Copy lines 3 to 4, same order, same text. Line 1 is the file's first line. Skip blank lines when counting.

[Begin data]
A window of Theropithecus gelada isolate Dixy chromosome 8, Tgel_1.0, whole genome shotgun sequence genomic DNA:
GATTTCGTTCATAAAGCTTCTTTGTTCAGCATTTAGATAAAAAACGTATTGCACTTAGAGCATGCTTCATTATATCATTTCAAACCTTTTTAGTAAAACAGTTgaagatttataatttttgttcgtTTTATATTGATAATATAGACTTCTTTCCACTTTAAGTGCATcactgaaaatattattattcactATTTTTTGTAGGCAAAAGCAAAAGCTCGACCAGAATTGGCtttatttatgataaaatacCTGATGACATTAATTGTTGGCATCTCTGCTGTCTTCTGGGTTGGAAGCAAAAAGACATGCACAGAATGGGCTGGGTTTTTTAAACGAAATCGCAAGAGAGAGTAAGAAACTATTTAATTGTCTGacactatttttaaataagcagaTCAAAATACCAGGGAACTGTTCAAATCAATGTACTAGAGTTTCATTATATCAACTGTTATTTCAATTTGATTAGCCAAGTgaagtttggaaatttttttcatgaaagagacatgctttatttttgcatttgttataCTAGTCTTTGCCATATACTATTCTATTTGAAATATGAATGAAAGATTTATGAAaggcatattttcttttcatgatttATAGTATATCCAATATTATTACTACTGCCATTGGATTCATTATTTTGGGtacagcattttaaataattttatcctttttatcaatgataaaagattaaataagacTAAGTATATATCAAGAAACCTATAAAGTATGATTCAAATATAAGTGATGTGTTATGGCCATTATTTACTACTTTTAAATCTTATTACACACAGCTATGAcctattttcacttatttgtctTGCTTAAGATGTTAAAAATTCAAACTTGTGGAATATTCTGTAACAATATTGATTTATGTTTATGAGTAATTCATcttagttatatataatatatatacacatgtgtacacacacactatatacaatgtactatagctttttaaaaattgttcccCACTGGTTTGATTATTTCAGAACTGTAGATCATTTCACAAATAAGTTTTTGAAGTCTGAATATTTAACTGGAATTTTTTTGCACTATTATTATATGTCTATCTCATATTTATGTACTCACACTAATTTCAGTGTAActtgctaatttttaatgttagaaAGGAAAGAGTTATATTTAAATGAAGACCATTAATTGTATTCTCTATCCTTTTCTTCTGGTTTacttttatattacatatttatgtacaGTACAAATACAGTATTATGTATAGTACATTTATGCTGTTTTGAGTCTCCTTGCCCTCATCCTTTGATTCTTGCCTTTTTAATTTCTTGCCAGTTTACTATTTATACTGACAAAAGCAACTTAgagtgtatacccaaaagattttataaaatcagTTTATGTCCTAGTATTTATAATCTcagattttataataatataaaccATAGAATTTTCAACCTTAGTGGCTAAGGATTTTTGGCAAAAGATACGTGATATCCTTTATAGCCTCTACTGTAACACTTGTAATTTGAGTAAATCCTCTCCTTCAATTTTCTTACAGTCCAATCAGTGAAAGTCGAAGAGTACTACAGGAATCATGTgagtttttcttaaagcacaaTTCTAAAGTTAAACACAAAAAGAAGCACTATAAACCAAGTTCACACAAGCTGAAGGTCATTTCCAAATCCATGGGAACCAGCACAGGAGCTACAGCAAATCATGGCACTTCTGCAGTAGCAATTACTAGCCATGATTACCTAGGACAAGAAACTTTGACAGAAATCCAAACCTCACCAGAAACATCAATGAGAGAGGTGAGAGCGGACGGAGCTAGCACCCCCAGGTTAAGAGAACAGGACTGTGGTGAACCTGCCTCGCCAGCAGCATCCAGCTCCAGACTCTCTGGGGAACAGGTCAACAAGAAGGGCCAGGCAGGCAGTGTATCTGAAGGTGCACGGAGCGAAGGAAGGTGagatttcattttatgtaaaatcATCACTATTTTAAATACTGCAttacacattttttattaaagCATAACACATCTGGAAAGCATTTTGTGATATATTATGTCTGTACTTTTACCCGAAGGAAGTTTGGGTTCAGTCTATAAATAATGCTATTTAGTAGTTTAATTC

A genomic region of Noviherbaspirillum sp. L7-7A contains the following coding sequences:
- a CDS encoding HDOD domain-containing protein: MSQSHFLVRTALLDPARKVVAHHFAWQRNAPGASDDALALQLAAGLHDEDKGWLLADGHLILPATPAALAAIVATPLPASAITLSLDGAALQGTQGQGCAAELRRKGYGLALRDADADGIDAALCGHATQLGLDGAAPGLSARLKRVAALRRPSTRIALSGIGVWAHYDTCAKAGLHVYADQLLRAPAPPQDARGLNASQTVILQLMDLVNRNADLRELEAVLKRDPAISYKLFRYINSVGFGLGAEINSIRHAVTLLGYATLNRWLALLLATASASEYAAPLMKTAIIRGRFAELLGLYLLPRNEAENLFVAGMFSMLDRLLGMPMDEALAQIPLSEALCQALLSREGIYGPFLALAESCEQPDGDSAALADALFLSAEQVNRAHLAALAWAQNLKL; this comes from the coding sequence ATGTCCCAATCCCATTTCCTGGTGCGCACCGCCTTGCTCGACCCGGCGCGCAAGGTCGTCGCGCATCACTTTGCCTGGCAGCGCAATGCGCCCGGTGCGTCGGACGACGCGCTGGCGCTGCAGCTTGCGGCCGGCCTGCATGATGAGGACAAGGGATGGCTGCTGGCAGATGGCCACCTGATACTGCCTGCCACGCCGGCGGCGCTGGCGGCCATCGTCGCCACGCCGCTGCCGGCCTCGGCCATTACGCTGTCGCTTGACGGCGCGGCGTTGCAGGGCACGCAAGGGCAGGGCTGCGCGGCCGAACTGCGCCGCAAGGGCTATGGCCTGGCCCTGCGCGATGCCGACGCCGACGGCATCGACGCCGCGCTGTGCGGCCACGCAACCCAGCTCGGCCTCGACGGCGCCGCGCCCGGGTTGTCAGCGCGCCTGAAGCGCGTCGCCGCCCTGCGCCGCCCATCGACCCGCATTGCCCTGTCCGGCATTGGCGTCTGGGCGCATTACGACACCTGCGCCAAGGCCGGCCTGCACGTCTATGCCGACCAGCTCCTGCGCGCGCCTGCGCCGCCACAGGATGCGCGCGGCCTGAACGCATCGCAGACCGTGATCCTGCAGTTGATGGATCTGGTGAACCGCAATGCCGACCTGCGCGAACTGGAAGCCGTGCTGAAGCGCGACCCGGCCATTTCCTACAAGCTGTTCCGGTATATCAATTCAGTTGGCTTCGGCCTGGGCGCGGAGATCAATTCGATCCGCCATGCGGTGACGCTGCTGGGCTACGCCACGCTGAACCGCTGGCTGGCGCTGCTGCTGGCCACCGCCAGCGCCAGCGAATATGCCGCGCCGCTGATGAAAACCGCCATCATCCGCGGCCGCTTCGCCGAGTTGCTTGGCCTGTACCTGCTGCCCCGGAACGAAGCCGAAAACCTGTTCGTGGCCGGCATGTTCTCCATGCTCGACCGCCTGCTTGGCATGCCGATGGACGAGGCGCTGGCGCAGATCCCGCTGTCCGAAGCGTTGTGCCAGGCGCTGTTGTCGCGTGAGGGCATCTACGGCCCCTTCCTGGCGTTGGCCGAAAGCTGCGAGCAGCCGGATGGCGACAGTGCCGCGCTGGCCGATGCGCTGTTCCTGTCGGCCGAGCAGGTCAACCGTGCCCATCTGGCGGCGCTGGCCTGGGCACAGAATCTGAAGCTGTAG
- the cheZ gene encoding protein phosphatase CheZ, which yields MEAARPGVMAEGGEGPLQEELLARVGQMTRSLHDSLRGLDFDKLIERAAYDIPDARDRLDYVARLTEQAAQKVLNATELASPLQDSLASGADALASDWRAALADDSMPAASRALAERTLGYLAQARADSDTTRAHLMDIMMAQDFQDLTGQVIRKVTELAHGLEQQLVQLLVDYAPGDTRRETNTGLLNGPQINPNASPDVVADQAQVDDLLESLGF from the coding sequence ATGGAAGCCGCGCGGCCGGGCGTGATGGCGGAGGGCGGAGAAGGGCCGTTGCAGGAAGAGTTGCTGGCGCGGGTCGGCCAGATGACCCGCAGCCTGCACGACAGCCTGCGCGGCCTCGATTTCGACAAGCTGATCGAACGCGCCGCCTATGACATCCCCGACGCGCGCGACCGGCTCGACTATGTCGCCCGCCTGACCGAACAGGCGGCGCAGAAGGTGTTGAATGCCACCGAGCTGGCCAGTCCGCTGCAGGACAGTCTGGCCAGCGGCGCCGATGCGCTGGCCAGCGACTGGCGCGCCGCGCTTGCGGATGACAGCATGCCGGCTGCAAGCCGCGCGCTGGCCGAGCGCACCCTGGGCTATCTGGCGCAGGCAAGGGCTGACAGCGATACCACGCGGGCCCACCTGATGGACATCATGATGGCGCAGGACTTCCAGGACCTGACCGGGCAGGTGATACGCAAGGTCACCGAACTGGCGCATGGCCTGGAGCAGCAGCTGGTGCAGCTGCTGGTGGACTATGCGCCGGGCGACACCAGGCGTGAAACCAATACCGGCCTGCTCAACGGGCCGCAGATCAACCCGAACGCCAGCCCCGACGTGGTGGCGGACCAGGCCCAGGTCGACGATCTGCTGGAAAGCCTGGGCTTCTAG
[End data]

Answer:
A genomic region of Noviherbaspirillum sp. L7-7A contains the following coding sequences:
- a CDS encoding HDOD domain-containing protein: MSQSHFLVRTALLDPARKVVAHHFAWQRNAPGASDDALALQLAAGLHDEDKGWLLADGHLILPATPAALAAIVATPLPASAITLSLDGAALQGTQGQGCAAELRRKGYGLALRDADADGIDAALCGHATQLGLDGAAPGLSARLKRVAALRRPSTRIALSGIGVWAHYDTCAKAGLHVYADQLLRAPAPPQDARGLNASQTVILQLMDLVNRNADLRELEAVLKRDPAISYKLFRYINSVGFGLGAEINSIRHAVTLLGYATLNRWLALLLATASASEYAAPLMKTAIIRGRFAELLGLYLLPRNEAENLFVAGMFSMLDRLLGMPMDEALAQIPLSEALCQALLSREGIYGPFLALAESCEQPDGDSAALADALFLSAEQVNRAHLAALAWAQNLKL; this comes from the coding sequence ATGTCCCAATCCCATTTCCTGGTGCGCACCGCCTTGCTCGACCCGGCGCGCAAGGTCGTCGCGCATCACTTTGCCTGGCAGCGCAATGCGCCCGGTGCGTCGGACGACGCGCTGGCGCTGCAGCTTGCGGCCGGCCTGCATGATGAGGACAAGGGATGGCTGCTGGCAGATGGCCACCTGATACTGCCTGCCACGCCGGCGGCGCTGGCGGCCATCGTCGCCACGCCGCTGCCGGCCTCGGCCATTACGCTGTCGCTTGACGGCGCGGCGTTGCAGGGCACGCAAGGGCAGGGCTGCGCGGCCGAACTGCGCCGCAAGGGCTATGGCCTGGCCCTGCGCGATGCCGACGCCGACGGCATCGACGCCGCGCTGTGCGGCCACGCAACCCAGCTCGGCCTCGACGGCGCCGCGCCCGGGTTGTCAGCGCGCCTGAAGCGCGTCGCCGCCCTGCGCCGCCCATCGACCCGCATTGCCCTGTCCGGCATTGGCGTCTGGGCGCATTACGACACCTGCGCCAAGGCCGGCCTGCACGTCTATGCCGACCAGCTCCTGCGCGCGCCTGCGCCGCCACAGGATGCGCGCGGCCTGAACGCATCGCAGACCGTGATCCTGCAGTTGATGGATCTGGTGAACCGCAATGCCGACCTGCGCGAACTGGAAGCCGTGCTGAAGCGCGACCCGGCCATTTCCTACAAGCTGTTCCGGTATATCAATTCAGTTGGCTTCGGCCTGGGCGCGGAGATCAATTCGATCCGCCATGCGGTGACGCTGCTGGGCTACGCCACGCTGAACCGCTGGCTGGCGCTGCTGCTGGCCACCGCCAGCGCCAGCGAATATGCCGCGCCGCTGATGAAAACCGCCATCATCCGCGGCCGCTTCGCCGAGTTGCTTGGCCTGTACCTGCTGCCCCGGAACGAAGCCGAAAACCTGTTCGTGGCCGGCATGTTCTCCATGCTCGACCGCCTGCTTGGCATGCCGATGGACGAGGCGCTGGCGCAGATCCCGCTGTCCGAAGCGTTGTGCCAGGCGCTGTTGTCGCGTGAGGGCATCTACGGCCCCTTCCTGGCGTTGGCCGAAAGCTGCGAGCAGCCGGATGGCGACAGTGCCGCGCTGGCCGATGCGCTGTTCCTGTCGGCCGAGCAGGTCAACCGTGCCCATCTGGCGGCGCTGGCCTGGGCACAGAATCTGAAGCTGTAG